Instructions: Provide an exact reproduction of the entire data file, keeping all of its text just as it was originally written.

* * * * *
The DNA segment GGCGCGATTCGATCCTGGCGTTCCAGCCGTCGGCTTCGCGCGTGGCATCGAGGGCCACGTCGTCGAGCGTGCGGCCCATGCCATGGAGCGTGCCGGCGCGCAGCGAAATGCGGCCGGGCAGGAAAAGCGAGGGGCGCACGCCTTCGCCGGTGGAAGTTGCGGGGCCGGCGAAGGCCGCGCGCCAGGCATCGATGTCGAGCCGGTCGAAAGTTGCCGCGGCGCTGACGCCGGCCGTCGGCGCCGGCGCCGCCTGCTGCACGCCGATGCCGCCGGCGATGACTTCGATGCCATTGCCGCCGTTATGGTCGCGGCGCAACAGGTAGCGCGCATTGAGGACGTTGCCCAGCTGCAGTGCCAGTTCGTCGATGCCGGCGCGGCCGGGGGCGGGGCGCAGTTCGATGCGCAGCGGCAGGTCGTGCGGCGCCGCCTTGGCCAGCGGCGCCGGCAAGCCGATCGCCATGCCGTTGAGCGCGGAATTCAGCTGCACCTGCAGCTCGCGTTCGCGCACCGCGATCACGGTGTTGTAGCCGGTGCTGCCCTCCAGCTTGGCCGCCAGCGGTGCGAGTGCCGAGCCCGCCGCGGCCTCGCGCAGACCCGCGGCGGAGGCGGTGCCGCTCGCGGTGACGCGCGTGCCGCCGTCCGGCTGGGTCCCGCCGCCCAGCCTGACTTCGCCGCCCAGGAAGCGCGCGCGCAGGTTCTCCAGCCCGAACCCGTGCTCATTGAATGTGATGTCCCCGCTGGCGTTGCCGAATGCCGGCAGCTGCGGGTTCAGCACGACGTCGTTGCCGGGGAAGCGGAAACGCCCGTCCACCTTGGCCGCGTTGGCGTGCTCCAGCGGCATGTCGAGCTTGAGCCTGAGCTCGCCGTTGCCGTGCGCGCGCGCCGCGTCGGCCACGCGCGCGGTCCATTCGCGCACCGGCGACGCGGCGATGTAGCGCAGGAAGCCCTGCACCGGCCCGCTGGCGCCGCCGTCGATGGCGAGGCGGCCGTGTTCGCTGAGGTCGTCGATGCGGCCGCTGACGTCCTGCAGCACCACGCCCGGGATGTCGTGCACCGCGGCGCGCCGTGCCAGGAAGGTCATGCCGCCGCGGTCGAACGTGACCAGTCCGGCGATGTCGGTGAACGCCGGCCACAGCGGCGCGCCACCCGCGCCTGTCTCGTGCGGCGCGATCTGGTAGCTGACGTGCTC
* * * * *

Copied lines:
The DNA segment GGCGCGATTCGATCCTGGCGTTCCAGCCGTCGGCTTCGCGCGTGGCATCGAGGGCCACGTCGTCGAGCGTGCGGCCCATGCCATGGAGCGTGCCGGCGCGCAGCGAAATGCGGCCGGGCAGGAAAAGCGAGGGGCGCACGCCTTCGCCGGTGGAAGTTGCGGGGCCGGCGAAGGCCGCGCGCCAGGCATCGATGTCGAGCCGGTCGAAAGTTGCCGCGGCGCTGACGCCGGCCGTCGGCGCCGGCGCCGCCTGCTGCACGCCGATGCCGCCGGCGATGACTTCGATGCCATTGCCGCCGTTATGGTCGCGGCGCAACAGGTAGCGCGCATTGAGGACGTTGCCCAGCTGCAGTGCCAGTTCGTCGATGCCGGCGCGGCCGGGGGCGGGGCGCAGTTCGATGCGCAGCGGCAGGTCGTGCGGCGCCGCCTTGGCCAGCGGCGCCGGCAAGCCGATCGCCATGCCGTTGAGCGCGGAATTCAGCTGCACCTGCAGCTCGCGTTCGCGCACCGCGATCACGGTGTTGTAGCCGGTGCTGCCCTCCAGCTTGGCCGCCAGCGGTGCGAGTGCCGAGCCCGCCGCGGCCTCGCGCAGACCCGCGGCGGAGGCGGTGCCGCTCGCGGTGACGCGCGTGCCGCCGTCCGGCTGGGTCCCGCCGCCCAGCCTGACTTCGCCGCCCAGGAAGCGCGCGCGCAGGTTCTCCAGCCCGAACCCGTGCTCATTGAATGTGATGTCCCCGCTGGCGTTGCCGAATGCCGGCAGCTGCGGGTTCAGCACGACGTCGTTGCCGGGGAAGCGGAAACGCCCGTCCACCTTGGCCGCGTTGGCGTGCTCCAGCGGCATGTCGAGCTTGAGCCTGAGCTCGCCGTTGCCGTGCGCGCGCGCCGCGTCGGCCACGCGCGCGGTCCATTCGCGCACCGGCGACGCGGCGATGTAGCGCAGGAAGCCCTGCACCGGCCCGCTGGCGCCGCCGTCGATGGCGAGGCGGCCGTGTTCGCTGAGGTCGTCGATGCGGCCGCTGACGTCCTGCAGCACCACGCCCGGGATGTCGTGCACCGCGGCGCGCCGTGCCAGGAAGGTCATGCCGCCGCGGTCGAACGTGACCAGTCCGGCGATGTCGGTGAACGCCGGCCACAGCGGCGCGCCACCCGCGCCTGTCTCGTGCGGCGCGATCTGGTAGCTGACGTGCTC